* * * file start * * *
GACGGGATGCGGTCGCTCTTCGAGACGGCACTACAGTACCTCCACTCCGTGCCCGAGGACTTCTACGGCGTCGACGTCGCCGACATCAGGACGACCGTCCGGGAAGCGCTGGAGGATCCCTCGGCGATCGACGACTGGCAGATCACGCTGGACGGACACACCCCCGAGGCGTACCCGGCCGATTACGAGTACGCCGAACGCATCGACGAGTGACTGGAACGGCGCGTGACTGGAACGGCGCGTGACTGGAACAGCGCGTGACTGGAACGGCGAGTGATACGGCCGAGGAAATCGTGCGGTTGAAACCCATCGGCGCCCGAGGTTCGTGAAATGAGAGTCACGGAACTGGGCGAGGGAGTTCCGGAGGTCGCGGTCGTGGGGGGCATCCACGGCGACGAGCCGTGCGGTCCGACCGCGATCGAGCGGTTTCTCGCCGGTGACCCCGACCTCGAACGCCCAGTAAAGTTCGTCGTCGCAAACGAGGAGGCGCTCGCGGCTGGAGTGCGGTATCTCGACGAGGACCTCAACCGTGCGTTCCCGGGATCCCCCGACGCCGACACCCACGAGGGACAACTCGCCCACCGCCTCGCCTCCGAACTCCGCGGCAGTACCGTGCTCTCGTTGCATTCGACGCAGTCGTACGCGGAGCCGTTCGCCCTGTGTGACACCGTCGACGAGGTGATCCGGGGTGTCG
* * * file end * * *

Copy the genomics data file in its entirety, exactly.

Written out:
GACGGGATGCGGTCGCTCTTCGAGACGGCACTACAGTACCTCCACTCCGTGCCCGAGGACTTCTACGGCGTCGACGTCGCCGACATCAGGACGACCGTCCGGGAAGCGCTGGAGGATCCCTCGGCGATCGACGACTGGCAGATCACGCTGGACGGACACACCCCCGAGGCGTACCCGGCCGATTACGAGTACGCCGAACGCATCGACGAGTGACTGGAACGGCGCGTGACTGGAACGGCGCGTGACTGGAACAGCGCGTGACTGGAACGGCGAGTGATACGGCCGAGGAAATCGTGCGGTTGAAACCCATCGGCGCCCGAGGTTCGTGAAATGAGAGTCACGGAACTGGGCGAGGGAGTTCCGGAGGTCGCGGTCGTGGGGGGCATCCACGGCGACGAGCCGTGCGGTCCGACCGCGATCGAGCGGTTTCTCGCCGGTGACCCCGACCTCGAACGCCCAGTAAAGTTCGTCGTCGCAAACGAGGAGGCGCTCGCGGCTGGAGTGCGGTATCTCGACGAGGACCTCAACCGTGCGTTCCCGGGATCCCCCGACGCCGACACCCACGAGGGACAACTCGCCCACCGCCTCGCCTCCGAACTCCGCGGCAGTACCGTGCTCTCGTTGCATTCGACGCAGTCGTACGCGGAGCCGTTCGCCCTGTGTGACACCGTCGACGAGGTGATCCGGGGTGTCG